Helical Spring

To find the force constant of a helical spring by plotting a graph between load and extension.

The helical spring, is the most commonly used mechanical spring in which a wire is wrapped in a coil that resembles a screw thread. It can be designed to carry, pull, or push loads. Twisted helical (torsion) springs are used in engine starters and hinges.

Let’s study how we can use the helical spring to do our experiment.

The helical spring is suspended vertically from a rigid support. The pointer is attached horizontally to the free end of

spring. A metre scale is kept vertically in such a way that the tip of the pointer is over the divisions of the scale; but does not touch the scale.

Helical spring works on the principle of Hooke’s Law. Hooke’s Law states that within the limit of elasticity, stress applied is directly proportional to the strain produced.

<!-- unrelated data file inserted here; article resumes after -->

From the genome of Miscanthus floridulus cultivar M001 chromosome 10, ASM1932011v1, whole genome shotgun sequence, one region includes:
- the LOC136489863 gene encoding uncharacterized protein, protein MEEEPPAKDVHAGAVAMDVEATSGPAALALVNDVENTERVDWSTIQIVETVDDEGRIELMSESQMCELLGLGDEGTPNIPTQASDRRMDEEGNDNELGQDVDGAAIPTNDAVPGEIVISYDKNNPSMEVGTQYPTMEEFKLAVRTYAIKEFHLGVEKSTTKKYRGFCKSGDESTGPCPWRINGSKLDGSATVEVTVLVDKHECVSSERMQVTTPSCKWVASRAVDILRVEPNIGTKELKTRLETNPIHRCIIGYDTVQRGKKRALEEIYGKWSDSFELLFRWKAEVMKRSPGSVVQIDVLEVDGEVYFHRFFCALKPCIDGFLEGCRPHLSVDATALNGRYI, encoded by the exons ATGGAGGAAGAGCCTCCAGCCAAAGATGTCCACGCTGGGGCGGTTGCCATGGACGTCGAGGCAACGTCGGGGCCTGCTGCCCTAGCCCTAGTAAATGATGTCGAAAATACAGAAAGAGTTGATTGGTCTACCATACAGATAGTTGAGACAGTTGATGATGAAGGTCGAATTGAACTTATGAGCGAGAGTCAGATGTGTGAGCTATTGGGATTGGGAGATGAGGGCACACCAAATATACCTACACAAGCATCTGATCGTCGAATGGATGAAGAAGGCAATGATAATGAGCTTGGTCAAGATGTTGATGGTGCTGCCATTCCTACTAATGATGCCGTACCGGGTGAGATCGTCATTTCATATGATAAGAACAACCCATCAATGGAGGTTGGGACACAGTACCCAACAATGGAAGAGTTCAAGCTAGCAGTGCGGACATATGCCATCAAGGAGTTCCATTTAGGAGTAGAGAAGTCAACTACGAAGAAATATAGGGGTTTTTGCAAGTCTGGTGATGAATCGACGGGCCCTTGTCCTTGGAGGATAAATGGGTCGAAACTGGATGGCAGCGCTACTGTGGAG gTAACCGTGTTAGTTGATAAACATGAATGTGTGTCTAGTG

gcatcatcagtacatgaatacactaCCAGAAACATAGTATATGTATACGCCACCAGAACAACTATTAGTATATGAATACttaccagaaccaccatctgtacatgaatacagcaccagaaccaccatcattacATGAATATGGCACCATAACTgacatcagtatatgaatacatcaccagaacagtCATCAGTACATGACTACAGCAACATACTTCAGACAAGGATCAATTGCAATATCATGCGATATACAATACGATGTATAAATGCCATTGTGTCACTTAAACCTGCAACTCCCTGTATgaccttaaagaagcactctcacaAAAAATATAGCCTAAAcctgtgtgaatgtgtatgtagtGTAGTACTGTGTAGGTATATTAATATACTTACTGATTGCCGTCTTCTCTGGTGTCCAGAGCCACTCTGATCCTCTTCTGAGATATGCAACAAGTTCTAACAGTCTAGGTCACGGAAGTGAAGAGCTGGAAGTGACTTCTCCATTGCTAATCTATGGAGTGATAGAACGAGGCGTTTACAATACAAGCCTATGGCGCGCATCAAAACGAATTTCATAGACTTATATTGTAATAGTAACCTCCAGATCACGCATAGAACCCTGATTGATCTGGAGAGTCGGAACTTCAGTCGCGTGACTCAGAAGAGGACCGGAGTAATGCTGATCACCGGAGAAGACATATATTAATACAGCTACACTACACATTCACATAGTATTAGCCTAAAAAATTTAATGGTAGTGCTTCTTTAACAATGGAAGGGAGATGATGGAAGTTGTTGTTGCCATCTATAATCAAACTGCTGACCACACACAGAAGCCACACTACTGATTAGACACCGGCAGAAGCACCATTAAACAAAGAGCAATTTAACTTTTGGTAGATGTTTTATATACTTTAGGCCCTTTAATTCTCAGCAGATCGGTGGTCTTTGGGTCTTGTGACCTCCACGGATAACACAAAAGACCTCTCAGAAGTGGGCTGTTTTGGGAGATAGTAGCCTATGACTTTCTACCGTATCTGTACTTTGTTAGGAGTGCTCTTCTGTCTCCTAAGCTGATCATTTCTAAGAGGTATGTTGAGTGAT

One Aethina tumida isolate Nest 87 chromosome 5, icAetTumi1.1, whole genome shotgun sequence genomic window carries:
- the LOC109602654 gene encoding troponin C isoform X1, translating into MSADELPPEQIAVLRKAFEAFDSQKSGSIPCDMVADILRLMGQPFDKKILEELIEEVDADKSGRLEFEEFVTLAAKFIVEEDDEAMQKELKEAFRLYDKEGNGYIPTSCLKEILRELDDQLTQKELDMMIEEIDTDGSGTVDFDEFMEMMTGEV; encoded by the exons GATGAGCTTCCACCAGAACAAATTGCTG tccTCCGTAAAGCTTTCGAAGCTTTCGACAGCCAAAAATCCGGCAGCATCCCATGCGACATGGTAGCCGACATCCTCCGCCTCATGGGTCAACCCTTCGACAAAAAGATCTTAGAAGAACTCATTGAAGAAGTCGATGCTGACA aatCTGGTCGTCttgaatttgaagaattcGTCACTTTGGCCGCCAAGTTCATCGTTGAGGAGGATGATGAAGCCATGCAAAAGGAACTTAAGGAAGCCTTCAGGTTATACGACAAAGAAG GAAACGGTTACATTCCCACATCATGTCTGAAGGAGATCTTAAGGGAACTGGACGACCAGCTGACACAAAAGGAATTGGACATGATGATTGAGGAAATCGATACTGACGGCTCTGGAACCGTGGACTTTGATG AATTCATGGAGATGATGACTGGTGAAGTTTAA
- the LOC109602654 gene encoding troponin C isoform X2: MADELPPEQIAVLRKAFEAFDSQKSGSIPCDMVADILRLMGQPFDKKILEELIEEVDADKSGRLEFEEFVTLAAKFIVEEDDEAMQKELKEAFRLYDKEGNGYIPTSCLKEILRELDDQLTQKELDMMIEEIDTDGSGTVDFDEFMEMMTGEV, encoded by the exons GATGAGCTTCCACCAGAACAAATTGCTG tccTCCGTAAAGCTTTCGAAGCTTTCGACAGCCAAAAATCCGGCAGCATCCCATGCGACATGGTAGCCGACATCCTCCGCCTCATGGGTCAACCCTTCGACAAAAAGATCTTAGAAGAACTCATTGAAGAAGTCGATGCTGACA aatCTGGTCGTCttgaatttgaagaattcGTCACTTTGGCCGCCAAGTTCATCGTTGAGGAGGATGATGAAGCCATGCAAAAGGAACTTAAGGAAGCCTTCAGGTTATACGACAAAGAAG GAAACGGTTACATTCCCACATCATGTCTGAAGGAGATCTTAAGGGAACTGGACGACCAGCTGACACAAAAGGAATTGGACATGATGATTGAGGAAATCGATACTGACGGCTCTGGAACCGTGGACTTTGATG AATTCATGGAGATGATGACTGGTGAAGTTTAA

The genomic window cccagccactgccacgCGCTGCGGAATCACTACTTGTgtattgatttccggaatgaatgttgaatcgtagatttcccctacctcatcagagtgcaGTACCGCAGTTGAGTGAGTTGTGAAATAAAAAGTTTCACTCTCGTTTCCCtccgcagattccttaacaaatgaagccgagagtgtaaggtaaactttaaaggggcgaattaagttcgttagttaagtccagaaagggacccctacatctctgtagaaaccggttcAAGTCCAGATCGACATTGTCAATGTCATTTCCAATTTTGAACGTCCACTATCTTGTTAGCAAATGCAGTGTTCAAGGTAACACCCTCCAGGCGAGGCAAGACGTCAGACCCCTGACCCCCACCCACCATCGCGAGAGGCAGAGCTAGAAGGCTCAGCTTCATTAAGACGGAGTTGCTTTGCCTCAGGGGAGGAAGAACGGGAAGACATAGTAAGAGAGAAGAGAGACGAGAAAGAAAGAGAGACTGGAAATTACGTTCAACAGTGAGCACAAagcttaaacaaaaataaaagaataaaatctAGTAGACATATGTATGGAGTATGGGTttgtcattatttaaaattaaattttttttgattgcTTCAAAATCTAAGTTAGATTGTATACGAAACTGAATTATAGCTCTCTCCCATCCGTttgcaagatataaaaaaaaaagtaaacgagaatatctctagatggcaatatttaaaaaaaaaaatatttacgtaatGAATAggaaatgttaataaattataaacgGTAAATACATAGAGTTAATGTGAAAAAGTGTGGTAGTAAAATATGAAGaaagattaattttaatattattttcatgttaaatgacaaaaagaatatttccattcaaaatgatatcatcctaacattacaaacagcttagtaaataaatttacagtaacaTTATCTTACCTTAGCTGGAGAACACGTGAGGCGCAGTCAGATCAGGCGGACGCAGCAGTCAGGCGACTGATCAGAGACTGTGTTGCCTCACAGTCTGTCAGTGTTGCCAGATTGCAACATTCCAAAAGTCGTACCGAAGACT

When a load ‘F’ is attached to the free end of a spring, then the spring elongates through a distance ‘l’ .Here ‘l’ is known as the extension produced. According to Hooke’s Law, extension is directly proportional to the load.

This can be represented as:

where ‘k’ is constant of proportionality. It is called the force constant or the spring constant of the spring.

A graph is drawn with load M in kg wt along X axis and extension, l in metre along the Y axis. The graph is a straight line whose slope will give the value of spring constant, k .

- Students understand the principle of Hooke’s Law.
- They learn about the force constant of a spring.
- Students understand the relationship between force applied and extension produced in a spring.

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